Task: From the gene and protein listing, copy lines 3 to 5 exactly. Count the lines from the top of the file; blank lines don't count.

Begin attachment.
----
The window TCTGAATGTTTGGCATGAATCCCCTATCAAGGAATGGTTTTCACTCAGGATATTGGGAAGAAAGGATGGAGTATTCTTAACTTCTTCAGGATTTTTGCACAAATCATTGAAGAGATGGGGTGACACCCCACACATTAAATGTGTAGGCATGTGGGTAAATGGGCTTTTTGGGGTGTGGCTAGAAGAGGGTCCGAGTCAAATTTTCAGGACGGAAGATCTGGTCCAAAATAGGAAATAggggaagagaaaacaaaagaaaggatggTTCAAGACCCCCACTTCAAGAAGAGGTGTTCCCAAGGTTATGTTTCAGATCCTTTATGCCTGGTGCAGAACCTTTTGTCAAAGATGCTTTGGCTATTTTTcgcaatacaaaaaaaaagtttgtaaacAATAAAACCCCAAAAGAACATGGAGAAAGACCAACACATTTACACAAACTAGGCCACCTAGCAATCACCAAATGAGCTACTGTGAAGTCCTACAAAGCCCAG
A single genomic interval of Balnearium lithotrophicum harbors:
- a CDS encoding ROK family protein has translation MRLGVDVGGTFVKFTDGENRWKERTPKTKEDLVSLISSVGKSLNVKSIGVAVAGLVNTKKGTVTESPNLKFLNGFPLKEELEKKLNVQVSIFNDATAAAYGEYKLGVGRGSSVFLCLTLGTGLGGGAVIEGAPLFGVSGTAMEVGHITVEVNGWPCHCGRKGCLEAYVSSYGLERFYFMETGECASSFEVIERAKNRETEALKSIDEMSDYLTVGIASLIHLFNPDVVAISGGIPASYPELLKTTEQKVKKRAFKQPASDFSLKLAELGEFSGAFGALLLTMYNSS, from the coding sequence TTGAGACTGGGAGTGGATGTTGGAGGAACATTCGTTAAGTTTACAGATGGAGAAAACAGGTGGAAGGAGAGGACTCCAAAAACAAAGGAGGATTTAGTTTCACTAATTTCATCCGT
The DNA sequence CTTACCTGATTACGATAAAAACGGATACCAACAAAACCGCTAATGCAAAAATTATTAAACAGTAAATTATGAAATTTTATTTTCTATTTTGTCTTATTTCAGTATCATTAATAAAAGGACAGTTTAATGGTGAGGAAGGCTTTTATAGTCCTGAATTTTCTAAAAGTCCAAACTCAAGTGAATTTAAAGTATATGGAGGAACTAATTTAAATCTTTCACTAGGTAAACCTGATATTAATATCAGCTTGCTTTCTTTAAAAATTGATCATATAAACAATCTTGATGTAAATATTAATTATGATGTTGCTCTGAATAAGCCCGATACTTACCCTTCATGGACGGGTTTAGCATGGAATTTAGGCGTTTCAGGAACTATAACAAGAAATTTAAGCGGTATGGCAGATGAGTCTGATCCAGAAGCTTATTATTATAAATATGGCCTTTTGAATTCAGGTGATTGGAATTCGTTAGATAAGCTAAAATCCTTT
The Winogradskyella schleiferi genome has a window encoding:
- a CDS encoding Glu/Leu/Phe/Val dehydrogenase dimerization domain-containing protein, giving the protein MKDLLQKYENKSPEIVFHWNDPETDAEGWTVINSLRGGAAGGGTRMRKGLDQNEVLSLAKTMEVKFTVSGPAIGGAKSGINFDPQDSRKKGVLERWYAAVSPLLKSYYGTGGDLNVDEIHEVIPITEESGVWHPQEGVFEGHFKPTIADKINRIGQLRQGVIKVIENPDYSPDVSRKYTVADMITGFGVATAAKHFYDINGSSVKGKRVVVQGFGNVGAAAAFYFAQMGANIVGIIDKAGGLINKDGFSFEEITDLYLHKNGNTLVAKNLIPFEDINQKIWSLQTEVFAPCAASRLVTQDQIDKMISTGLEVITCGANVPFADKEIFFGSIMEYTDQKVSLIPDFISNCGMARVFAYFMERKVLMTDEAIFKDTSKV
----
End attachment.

- a CDS encoding ROK family protein has translation MRLGVDVGGTFVKFTDGENRWKERTPKTKEDLVSLISSVGKSLNVKSIGVAVAGLVNTKKGTVTESPNLKFLNGFPLKEELEKKLNVQVSIFNDATAAAYGEYKLGVGRGSSVFLCLTLGTGLGGGAVIEGAPLFGVSGTAMEVGHITVEVNGWPCHCGRKGCLEAYVSSYGLERFYFMETGECASSFEVIERAKNRETEALKSIDEMSDYLTVGIASLIHLFNPDVVAISGGIPASYPELLKTTEQKVKKRAFKQPASDFSLKLAELGEFSGAFGALLLTMYNSS, from the coding sequence TTGAGACTGGGAGTGGATGTTGGAGGAACATTCGTTAAGTTTACAGATGGAGAAAACAGGTGGAAGGAGAGGACTCCAAAAACAAAGGAGGATTTAGTTTCACTAATTTCATCCGT
The DNA sequence CTTACCTGATTACGATAAAAACGGATACCAACAAAACCGCTAATGCAAAAATTATTAAACAGTAAATTATGAAATTTTATTTTCTATTTTGTCTTATTTCAGTATCATTAATAAAAGGACAGTTTAATGGTGAGGAAGGCTTTTATAGTCCTGAATTTTCTAAAAGTCCAAACTCAAGTGAATTTAAAGTATATGGAGGAACTAATTTAAATCTTTCACTAGGTAAACCTGATATTAATATCAGCTTGCTTTCTTTAAAAATTGATCATATAAACAATCTTGATGTAAATATTAATTATGATGTTGCTCTGAATAAGCCCGATACTTACCCTTCATGGACGGGTTTAGCATGGAATTTAGGCGTTTCAGGAACTATAACAAGAAATTTAAGCGGTATGGCAGATGAGTCTGATCCAGAAGCTTATTATTATAAATATGGCCTTTTGAATTCAGGTGATTGGAATTCGTTAGATAAGCTAAAATCCTTT
The Winogradskyella schleiferi genome has a window encoding: